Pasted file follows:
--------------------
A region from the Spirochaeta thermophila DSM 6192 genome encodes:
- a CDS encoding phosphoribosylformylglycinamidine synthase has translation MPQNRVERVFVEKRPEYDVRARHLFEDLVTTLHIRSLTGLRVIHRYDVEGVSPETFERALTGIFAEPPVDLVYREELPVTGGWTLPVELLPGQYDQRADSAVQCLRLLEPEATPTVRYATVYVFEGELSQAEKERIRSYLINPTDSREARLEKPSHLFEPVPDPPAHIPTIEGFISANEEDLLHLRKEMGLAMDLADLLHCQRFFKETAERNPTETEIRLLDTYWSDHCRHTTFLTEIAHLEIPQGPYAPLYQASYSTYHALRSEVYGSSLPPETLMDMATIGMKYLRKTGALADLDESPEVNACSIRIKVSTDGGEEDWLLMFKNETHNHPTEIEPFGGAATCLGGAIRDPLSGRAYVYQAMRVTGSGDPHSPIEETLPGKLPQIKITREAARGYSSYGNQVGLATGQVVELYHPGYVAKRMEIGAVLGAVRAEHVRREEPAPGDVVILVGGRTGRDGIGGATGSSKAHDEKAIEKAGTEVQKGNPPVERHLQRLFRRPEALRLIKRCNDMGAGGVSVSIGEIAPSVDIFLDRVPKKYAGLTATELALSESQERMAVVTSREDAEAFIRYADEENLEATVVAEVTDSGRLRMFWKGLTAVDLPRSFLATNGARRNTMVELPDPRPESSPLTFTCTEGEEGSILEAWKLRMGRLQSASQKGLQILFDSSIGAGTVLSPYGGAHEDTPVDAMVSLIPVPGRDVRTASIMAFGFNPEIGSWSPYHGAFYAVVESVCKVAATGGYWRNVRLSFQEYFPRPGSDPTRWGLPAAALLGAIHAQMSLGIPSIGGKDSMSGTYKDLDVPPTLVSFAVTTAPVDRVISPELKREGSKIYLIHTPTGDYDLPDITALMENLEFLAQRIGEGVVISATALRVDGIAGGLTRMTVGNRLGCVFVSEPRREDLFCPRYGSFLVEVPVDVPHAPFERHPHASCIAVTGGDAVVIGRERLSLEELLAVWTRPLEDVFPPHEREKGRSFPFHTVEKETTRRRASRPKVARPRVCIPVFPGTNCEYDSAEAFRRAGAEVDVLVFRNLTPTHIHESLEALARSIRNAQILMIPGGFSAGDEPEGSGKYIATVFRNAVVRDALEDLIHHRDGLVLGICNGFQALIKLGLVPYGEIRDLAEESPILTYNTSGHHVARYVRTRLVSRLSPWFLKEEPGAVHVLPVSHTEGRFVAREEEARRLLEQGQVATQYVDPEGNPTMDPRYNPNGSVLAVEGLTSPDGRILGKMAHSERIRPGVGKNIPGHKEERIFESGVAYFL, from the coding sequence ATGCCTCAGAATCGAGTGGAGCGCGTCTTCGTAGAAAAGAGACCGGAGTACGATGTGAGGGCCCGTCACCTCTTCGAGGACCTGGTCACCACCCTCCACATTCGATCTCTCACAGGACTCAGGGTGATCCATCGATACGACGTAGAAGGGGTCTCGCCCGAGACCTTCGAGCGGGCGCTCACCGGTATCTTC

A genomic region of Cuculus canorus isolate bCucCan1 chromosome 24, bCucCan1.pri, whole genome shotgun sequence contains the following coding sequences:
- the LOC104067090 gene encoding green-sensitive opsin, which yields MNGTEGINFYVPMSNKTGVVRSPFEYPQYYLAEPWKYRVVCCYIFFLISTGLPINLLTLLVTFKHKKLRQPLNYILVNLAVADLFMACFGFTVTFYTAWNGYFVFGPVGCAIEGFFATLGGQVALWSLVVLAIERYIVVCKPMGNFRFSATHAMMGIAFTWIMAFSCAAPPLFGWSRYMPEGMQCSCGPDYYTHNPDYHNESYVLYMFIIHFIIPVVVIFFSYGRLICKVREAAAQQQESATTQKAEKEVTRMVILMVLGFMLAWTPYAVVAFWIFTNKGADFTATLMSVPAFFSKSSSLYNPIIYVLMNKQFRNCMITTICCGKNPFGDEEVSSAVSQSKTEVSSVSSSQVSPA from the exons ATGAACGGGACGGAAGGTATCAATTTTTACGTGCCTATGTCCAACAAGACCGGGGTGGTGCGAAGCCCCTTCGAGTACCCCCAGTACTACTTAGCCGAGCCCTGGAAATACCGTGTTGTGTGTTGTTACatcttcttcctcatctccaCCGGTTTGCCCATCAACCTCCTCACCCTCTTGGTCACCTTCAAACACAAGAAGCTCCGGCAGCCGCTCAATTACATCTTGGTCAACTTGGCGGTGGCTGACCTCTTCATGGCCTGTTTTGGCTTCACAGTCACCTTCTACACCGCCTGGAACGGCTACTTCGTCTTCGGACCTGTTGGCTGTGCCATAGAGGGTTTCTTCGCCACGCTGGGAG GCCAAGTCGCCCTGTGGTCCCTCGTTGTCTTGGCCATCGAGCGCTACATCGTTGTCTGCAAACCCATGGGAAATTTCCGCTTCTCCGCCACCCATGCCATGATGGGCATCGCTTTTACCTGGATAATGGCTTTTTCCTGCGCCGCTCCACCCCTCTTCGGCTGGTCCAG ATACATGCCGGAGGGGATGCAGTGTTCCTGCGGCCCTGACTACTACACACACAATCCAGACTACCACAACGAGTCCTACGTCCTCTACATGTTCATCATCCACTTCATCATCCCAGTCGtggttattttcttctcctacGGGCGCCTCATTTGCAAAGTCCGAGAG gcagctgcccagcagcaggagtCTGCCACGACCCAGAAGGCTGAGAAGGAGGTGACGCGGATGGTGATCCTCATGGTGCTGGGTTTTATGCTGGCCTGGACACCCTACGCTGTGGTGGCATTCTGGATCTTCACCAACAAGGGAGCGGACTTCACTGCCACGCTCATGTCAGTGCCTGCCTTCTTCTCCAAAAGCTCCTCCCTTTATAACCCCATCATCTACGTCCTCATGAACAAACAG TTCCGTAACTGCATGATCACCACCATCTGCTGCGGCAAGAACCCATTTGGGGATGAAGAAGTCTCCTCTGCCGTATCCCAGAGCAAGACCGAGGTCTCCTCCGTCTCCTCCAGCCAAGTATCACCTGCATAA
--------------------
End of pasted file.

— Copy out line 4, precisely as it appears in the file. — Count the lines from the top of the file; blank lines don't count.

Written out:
- the LOC104067090 gene encoding green-sensitive opsin, which yields MNGTEGINFYVPMSNKTGVVRSPFEYPQYYLAEPWKYRVVCCYIFFLISTGLPINLLTLLVTFKHKKLRQPLNYILVNLAVADLFMACFGFTVTFYTAWNGYFVFGPVGCAIEGFFATLGGQVALWSLVVLAIERYIVVCKPMGNFRFSATHAMMGIAFTWIMAFSCAAPPLFGWSRYMPEGMQCSCGPDYYTHNPDYHNESYVLYMFIIHFIIPVVVIFFSYGRLICKVREAAAQQQESATTQKAEKEVTRMVILMVLGFMLAWTPYAVVAFWIFTNKGADFTATLMSVPAFFSKSSSLYNPIIYVLMNKQFRNCMITTICCGKNPFGDEEVSSAVSQSKTEVSSVSSSQVSPA from the exons ATGAACGGGACGGAAGGTATCAATTTTTACGTGCCTATGTCCAACAAGACCGGGGTGGTGCGAAGCCCCTTCGAGTACCCCCAGTACTACTTAGCCGAGCCCTGGAAATACCGTGTTGTGTGTTGTTACatcttcttcctcatctccaCCGGTTTGCCCATCAACCTCCTCACCCTCTTGGTCACCTTCAAACACAAGAAGCTCCGGCAGCCGCTCAATTACATCTTGGTCAACTTGGCGGTGGCTGACCTCTTCATGGCCTGTTTTGGCTTCACAGTCACCTTCTACACCGCCTGGAACGGCTACTTCGTCTTCGGACCTGTTGGCTGTGCCATAGAGGGTTTCTTCGCCACGCTGGGAG GCCAAGTCGCCCTGTGGTCCCTCGTTGTCTTGGCCATCGAGCGCTACATCGTTGTCTGCAAACCCATGGGAAATTTCCGCTTCTCCGCCACCCATGCCATGATGGGCATCGCTTTTACCTGGATAATGGCTTTTTCCTGCGCCGCTCCACCCCTCTTCGGCTGGTCCAG ATACATGCCGGAGGGGATGCAGTGTTCCTGCGGCCCTGACTACTACACACACAATCCAGACTACCACAACGAGTCCTACGTCCTCTACATGTTCATCATCCACTTCATCATCCCAGTCGtggttattttcttctcctacGGGCGCCTCATTTGCAAAGTCCGAGAG gcagctgcccagcagcaggagtCTGCCACGACCCAGAAGGCTGAGAAGGAGGTGACGCGGATGGTGATCCTCATGGTGCTGGGTTTTATGCTGGCCTGGACACCCTACGCTGTGGTGGCATTCTGGATCTTCACCAACAAGGGAGCGGACTTCACTGCCACGCTCATGTCAGTGCCTGCCTTCTTCTCCAAAAGCTCCTCCCTTTATAACCCCATCATCTACGTCCTCATGAACAAACAG TTCCGTAACTGCATGATCACCACCATCTGCTGCGGCAAGAACCCATTTGGGGATGAAGAAGTCTCCTCTGCCGTATCCCAGAGCAAGACCGAGGTCTCCTCCGTCTCCTCCAGCCAAGTATCACCTGCATAA